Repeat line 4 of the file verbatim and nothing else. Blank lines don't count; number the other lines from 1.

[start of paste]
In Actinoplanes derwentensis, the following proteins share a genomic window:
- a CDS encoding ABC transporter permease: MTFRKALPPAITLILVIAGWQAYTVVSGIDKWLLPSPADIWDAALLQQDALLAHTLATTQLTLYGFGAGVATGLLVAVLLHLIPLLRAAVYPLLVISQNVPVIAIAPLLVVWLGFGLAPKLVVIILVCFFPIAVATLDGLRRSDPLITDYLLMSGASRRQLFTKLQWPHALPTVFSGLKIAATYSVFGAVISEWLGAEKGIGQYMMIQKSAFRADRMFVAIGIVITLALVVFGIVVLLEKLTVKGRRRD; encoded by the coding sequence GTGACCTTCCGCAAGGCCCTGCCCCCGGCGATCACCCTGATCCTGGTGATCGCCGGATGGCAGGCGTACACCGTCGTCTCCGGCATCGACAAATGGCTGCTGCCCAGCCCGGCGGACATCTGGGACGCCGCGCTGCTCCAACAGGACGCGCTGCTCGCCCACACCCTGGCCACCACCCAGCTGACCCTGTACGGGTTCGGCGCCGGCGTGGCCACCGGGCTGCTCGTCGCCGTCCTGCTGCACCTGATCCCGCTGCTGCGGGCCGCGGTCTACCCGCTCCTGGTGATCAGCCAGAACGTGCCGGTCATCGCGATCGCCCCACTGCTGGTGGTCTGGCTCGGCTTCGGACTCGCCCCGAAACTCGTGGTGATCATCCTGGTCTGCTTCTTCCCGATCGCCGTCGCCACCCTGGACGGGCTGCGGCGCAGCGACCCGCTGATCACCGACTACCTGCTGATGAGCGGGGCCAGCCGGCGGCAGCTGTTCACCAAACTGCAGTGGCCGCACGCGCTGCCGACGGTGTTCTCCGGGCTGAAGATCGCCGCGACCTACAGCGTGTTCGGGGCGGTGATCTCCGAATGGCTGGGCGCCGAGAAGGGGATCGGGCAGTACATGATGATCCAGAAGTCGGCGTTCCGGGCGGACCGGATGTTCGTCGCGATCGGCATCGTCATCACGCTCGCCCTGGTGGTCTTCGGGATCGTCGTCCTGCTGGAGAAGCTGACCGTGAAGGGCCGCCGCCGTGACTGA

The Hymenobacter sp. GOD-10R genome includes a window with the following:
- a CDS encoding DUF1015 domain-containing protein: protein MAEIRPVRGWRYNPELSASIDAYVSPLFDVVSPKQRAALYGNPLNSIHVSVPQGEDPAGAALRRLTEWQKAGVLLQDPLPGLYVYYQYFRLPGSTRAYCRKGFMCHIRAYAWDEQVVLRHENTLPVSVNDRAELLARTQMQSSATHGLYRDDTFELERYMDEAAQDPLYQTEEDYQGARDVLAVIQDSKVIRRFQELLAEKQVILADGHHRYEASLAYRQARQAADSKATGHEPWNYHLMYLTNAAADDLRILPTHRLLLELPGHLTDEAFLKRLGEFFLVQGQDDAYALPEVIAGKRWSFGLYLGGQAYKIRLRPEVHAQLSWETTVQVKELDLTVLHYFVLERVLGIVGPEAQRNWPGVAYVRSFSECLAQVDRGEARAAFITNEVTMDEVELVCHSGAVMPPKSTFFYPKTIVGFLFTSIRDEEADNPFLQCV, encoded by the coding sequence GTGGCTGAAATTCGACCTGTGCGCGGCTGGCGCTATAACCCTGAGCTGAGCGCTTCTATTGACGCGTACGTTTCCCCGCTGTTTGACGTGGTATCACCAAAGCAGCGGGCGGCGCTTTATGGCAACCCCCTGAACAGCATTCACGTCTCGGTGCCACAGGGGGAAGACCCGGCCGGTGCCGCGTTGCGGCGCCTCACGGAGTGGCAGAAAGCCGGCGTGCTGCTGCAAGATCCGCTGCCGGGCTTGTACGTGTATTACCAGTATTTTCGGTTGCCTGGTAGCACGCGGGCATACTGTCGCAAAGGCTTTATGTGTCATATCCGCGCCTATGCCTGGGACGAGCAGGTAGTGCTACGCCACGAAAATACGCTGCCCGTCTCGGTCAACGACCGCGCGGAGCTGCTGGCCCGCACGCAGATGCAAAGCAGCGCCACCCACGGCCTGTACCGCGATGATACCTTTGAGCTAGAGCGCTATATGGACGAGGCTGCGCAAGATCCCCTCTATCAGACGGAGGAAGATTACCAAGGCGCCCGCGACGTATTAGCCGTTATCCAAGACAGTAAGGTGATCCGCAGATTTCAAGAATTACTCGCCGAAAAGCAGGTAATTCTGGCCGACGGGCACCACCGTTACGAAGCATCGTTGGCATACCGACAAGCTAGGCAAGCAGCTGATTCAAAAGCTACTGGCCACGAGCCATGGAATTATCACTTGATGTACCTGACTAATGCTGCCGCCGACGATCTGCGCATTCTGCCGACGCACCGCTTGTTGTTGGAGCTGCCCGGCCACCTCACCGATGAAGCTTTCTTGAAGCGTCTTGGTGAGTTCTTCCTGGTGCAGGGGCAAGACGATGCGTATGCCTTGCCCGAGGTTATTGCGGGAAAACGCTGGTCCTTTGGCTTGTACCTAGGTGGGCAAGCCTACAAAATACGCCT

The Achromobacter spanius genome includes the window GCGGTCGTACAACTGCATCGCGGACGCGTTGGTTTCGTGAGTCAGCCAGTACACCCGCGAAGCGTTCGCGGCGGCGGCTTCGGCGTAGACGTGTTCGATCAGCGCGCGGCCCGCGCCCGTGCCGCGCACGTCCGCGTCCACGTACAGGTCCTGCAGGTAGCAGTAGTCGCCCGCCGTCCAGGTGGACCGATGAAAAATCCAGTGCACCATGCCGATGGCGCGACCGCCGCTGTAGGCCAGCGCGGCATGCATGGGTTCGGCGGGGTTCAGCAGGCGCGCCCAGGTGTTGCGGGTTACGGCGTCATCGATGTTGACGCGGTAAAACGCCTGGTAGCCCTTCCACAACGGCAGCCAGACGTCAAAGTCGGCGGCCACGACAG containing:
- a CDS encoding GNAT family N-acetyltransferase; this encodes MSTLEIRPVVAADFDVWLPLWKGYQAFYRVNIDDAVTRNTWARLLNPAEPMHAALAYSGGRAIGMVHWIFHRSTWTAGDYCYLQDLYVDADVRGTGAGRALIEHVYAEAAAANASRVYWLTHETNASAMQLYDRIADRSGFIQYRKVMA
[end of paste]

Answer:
- a CDS encoding DUF1015 domain-containing protein: protein MAEIRPVRGWRYNPELSASIDAYVSPLFDVVSPKQRAALYGNPLNSIHVSVPQGEDPAGAALRRLTEWQKAGVLLQDPLPGLYVYYQYFRLPGSTRAYCRKGFMCHIRAYAWDEQVVLRHENTLPVSVNDRAELLARTQMQSSATHGLYRDDTFELERYMDEAAQDPLYQTEEDYQGARDVLAVIQDSKVIRRFQELLAEKQVILADGHHRYEASLAYRQARQAADSKATGHEPWNYHLMYLTNAAADDLRILPTHRLLLELPGHLTDEAFLKRLGEFFLVQGQDDAYALPEVIAGKRWSFGLYLGGQAYKIRLRPEVHAQLSWETTVQVKELDLTVLHYFVLERVLGIVGPEAQRNWPGVAYVRSFSECLAQVDRGEARAAFITNEVTMDEVELVCHSGAVMPPKSTFFYPKTIVGFLFTSIRDEEADNPFLQCV, encoded by the coding sequence GTGGCTGAAATTCGACCTGTGCGCGGCTGGCGCTATAACCCTGAGCTGAGCGCTTCTATTGACGCGTACGTTTCCCCGCTGTTTGACGTGGTATCACCAAAGCAGCGGGCGGCGCTTTATGGCAACCCCCTGAACAGCATTCACGTCTCGGTGCCACAGGGGGAAGACCCGGCCGGTGCCGCGTTGCGGCGCCTCACGGAGTGGCAGAAAGCCGGCGTGCTGCTGCAAGATCCGCTGCCGGGCTTGTACGTGTATTACCAGTATTTTCGGTTGCCTGGTAGCACGCGGGCATACTGTCGCAAAGGCTTTATGTGTCATATCCGCGCCTATGCCTGGGACGAGCAGGTAGTGCTACGCCACGAAAATACGCTGCCCGTCTCGGTCAACGACCGCGCGGAGCTGCTGGCCCGCACGCAGATGCAAAGCAGCGCCACCCACGGCCTGTACCGCGATGATACCTTTGAGCTAGAGCGCTATATGGACGAGGCTGCGCAAGATCCCCTCTATCAGACGGAGGAAGATTACCAAGGCGCCCGCGACGTATTAGCCGTTATCCAAGACAGTAAGGTGATCCGCAGATTTCAAGAATTACTCGCCGAAAAGCAGGTAATTCTGGCCGACGGGCACCACCGTTACGAAGCATCGTTGGCATACCGACAAGCTAGGCAAGCAGCTGATTCAAAAGCTACTGGCCACGAGCCATGGAATTATCACTTGATGTACCTGACTAATGCTGCCGCCGACGATCTGCGCATTCTGCCGACGCACCGCTTGTTGTTGGAGCTGCCCGGCCACCTCACCGATGAAGCTTTCTTGAAGCGTCTTGGTGAGTTCTTCCTGGTGCAGGGGCAAGACGATGCGTATGCCTTGCCCGAGGTTATTGCGGGAAAACGCTGGTCCTTTGGCTTGTACCTAGGTGGGCAAGCCTACAAAATACGCCT